Reforming the National Practitioner Data Bank to Promote Fair Med-Mal Outcomes

Note from the Digital Editor: In order to highlight the high-level of research and scholarship from the authors who have published in the William & Mary Policy Review’s peer-reviewed print journal, we have reproduced the abstracts from Volume 5, Issue 1 along with a link to an electronic copy of the full form of the piece. 

In 1990, the federal government created a clearinghouse to track, among other things, all medical malpractice payments made in the United States. Congress created the National Practitioner Data Bank (NPDB) as a repository to hold information about individual doctors’ malpractice and disciplinary histories. Doctors’ NPDB files, while not visible to the public, are available to medical organizations. The availability of doctors’ NPDB files aid medical organizations in making better hiring decisions, as well as preventing incompetent doctors from moving from state to state in the hope of escaping local regulators.

The NPDB’s existence, though, has become a significant barrier to malpractice claims settlement. Many doctors fear being listed in the NPDB and this has significantly diminished the likelihood of payment when a claim is made (a claim made post-NPDB is only 59% as likely to attract a settlement as a pre-NPDB claim). Fear of being listed in the NPDB has resulted in a culture of evasion and exploitation of reporting loopholes that weaken the NPDB’s data collection efforts.

This Article argues that, while the NPDB seeks to protect potential malpractice victims from inept doctors, part of the cost has been borne by actual malpractice victims. These patients are now more likely to go without compensation because payments would create a paper trail of past performance that some doctors are unwilling to allow to exist. This article tells the story of the NPDB – and organized medicine’s response to it – and argues for improvements to remove barriers to fair compensation and to improve the NPDB’s ability to track malpractice data.

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Gabriel H. Teninbaum is a Professor of Legal Writing, Suffolk University Law School.

Economists are from Mercury, Policymakers are from Saturn: The Tax Policy Implications of Communication Failure

Note from the Digital Editor: In order to highlight the high-level of research and scholarship from the authors who have published in the William & Mary Policy Review’s peer-reviewed print journal, we have reproduced the abstracts from Volume 5, Issue 1 along with a link to an electronic copy of the full form of the piece. 

It is curious how often you humans manage to obtain that which you do not want.

Policymaking lawyers and economists are different types of people who come together in the policymaking realm. Sometimes policymakers rely on economic analysis to make decisions. Sometimes policymakers use economic analysis to support decisions already made. In particular, economic analysis has played a large role in the formation of tax and budgetary policy. However, there is a problem. Not only do economists and lawyers communicate differently, they think, perceive, react, and respond differently. They almost seem to be from different planets, speaking different languages. While both lawyers and economists use “stories” to persuade, economic analysis cloaks the story in a complex mathematical model, opaque to those without training in economic theory. The results of economic modeling can obscure the decisions that policymakers and the public need to make—about the direction of the tax system, the nation, and the economy. This article examines the roles economists and lawyers play in the development and implementation of the income tax system.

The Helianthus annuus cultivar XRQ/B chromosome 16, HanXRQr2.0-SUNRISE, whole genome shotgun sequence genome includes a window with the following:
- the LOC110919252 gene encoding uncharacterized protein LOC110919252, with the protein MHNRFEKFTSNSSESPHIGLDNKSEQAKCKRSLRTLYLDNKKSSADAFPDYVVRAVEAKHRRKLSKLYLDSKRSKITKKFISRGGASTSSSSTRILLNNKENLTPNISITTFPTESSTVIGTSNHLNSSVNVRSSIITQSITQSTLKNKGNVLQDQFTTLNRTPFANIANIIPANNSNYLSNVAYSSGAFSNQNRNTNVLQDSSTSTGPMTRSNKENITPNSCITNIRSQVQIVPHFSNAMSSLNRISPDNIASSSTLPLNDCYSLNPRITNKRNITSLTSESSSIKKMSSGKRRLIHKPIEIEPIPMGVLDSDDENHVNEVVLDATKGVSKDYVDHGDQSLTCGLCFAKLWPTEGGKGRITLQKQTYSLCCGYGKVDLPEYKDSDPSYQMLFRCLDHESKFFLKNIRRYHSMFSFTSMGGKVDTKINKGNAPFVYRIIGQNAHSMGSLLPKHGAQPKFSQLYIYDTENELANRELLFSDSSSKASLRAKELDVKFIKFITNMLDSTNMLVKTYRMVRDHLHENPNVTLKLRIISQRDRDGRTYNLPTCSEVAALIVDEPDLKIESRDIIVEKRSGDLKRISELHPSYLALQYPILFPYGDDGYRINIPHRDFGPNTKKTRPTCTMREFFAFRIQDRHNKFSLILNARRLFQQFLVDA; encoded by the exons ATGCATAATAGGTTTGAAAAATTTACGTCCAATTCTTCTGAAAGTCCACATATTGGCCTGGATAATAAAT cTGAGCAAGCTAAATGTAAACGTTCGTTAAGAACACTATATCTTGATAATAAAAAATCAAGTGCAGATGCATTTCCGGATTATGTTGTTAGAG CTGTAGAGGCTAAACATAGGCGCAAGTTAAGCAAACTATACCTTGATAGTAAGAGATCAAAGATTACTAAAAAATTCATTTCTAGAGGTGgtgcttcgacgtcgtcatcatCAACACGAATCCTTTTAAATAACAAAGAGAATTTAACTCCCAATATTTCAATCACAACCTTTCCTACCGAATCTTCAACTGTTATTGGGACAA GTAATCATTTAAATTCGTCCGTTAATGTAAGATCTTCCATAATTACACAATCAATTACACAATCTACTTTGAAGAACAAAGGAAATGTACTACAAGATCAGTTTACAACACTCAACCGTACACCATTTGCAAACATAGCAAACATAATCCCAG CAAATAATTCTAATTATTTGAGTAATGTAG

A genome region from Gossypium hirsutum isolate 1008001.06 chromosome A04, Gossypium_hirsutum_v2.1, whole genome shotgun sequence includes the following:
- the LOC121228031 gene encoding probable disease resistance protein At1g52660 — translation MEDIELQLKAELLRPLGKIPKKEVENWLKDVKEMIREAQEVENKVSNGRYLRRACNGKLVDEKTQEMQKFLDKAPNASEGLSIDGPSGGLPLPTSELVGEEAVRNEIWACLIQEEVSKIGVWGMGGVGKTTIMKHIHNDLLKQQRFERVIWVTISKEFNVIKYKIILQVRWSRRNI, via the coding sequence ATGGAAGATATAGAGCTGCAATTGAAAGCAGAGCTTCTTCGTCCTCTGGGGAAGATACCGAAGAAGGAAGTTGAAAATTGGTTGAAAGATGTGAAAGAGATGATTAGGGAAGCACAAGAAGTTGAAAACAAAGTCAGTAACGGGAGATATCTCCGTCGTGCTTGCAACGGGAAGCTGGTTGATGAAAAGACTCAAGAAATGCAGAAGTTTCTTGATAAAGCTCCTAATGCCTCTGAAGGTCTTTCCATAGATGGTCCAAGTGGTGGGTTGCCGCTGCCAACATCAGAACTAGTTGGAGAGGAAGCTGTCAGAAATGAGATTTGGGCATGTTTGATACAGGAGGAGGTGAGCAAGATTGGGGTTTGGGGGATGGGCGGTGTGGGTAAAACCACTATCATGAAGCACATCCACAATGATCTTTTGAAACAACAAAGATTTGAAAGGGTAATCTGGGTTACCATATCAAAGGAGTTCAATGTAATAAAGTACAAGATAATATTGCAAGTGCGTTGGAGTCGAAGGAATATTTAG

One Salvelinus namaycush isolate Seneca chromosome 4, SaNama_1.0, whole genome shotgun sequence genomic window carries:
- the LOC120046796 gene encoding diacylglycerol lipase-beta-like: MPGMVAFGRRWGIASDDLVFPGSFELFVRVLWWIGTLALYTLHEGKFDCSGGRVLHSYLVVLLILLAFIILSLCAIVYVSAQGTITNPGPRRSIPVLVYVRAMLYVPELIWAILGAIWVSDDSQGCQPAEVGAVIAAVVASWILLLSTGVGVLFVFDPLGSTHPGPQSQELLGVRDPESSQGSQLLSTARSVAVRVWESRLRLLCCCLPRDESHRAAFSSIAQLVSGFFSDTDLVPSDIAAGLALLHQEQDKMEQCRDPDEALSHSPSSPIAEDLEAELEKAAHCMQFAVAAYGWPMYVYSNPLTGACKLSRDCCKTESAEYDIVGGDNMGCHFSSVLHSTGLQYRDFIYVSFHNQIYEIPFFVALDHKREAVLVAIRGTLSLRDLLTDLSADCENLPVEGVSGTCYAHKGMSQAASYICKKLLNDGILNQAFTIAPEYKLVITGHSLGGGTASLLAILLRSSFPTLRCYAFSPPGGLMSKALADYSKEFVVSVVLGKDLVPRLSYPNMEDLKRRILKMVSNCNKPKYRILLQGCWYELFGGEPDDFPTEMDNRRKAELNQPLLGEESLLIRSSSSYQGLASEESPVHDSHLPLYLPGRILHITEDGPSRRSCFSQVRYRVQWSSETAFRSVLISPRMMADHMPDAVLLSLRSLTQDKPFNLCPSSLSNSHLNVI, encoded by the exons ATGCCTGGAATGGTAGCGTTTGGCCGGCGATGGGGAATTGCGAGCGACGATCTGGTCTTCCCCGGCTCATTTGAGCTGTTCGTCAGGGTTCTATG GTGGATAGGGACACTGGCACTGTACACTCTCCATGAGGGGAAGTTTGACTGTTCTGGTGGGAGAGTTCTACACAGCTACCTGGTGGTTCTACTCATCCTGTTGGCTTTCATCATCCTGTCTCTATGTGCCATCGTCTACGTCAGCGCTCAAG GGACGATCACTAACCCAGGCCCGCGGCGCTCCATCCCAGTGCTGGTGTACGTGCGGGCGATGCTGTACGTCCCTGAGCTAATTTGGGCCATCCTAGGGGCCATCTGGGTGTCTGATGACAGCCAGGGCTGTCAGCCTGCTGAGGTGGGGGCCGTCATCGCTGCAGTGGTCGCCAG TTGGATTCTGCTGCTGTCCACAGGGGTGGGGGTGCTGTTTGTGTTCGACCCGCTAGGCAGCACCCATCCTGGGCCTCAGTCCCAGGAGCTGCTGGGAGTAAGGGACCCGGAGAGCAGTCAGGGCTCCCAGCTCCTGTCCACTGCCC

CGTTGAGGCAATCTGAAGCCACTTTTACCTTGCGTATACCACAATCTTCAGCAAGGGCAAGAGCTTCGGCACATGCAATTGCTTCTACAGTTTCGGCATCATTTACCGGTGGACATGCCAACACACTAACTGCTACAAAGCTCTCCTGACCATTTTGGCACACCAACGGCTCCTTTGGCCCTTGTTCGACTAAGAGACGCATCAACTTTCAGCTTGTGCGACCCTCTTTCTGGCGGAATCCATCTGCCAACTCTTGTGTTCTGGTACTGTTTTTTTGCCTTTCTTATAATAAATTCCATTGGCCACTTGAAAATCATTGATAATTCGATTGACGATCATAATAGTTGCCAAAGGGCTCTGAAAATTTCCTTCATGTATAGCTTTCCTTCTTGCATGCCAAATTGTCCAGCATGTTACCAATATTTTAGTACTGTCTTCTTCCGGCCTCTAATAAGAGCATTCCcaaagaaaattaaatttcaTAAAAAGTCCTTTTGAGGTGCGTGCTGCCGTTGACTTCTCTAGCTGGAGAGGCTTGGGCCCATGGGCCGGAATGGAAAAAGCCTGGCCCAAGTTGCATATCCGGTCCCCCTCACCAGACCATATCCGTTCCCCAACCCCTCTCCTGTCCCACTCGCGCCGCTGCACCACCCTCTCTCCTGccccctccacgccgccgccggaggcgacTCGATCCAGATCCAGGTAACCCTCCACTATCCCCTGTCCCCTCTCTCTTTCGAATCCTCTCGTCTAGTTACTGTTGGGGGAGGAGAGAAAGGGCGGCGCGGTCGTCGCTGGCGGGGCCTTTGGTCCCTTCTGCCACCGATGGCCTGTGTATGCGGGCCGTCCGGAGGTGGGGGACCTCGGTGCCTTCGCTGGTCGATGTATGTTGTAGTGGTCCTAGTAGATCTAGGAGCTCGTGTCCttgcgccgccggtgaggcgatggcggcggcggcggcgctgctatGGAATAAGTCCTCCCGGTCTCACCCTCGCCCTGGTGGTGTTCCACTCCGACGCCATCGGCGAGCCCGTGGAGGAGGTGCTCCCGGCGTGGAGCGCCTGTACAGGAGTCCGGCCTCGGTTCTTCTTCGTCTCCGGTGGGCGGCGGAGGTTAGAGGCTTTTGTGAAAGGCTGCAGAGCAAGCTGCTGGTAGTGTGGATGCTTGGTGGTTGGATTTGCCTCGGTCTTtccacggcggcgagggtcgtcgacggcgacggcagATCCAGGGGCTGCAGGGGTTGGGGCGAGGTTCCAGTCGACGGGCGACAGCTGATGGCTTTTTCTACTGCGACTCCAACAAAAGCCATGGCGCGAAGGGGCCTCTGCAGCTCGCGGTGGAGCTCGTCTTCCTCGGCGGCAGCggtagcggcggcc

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Roberta Mann is Mr. & Mrs. L.L. Stewart Professor of Business Law at University of Oregon School of Law.

In Defense of Circular Reasoning: The Affordable Care Act and the Resilience of Law and Self-Reference

Note from the Digital Editor: In order to highlight the high-level of research and scholarship from the authors who have published in the William & Mary Policy Review’s peer-reviewed print journal, we have reproduced the abstracts from Volume 5, Issue 1 along with a link to an electronic copy of the full form of the piece. 

Self-referential, circular phenomena abound in modern life. Markets plunge based on investors’ fear of a bear market. When a song is declared a hit, it is played on heavy rotation and therefore becomes well-known and popular. Broken windows beget more community disorder. In not only these but many other examples, self-reference rears its head. In each instance, the input generates the output which then itself constitutes an input. This paper looks specifically at self-referential phenomena in the health system as a means of understanding the functions self-reference may serve, and how law, itself a self-referential system, interacts with social ordering of a circular nature. This article examines two examples of circular decisions in the health system, and the two corresponding provisions of a particular legal regime, the health reform enacted by the Affordable Care Act of 2010 (ACA), that address these recursive patterns.

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Christina Ho is an Associate Professor of Law at Rutgers University.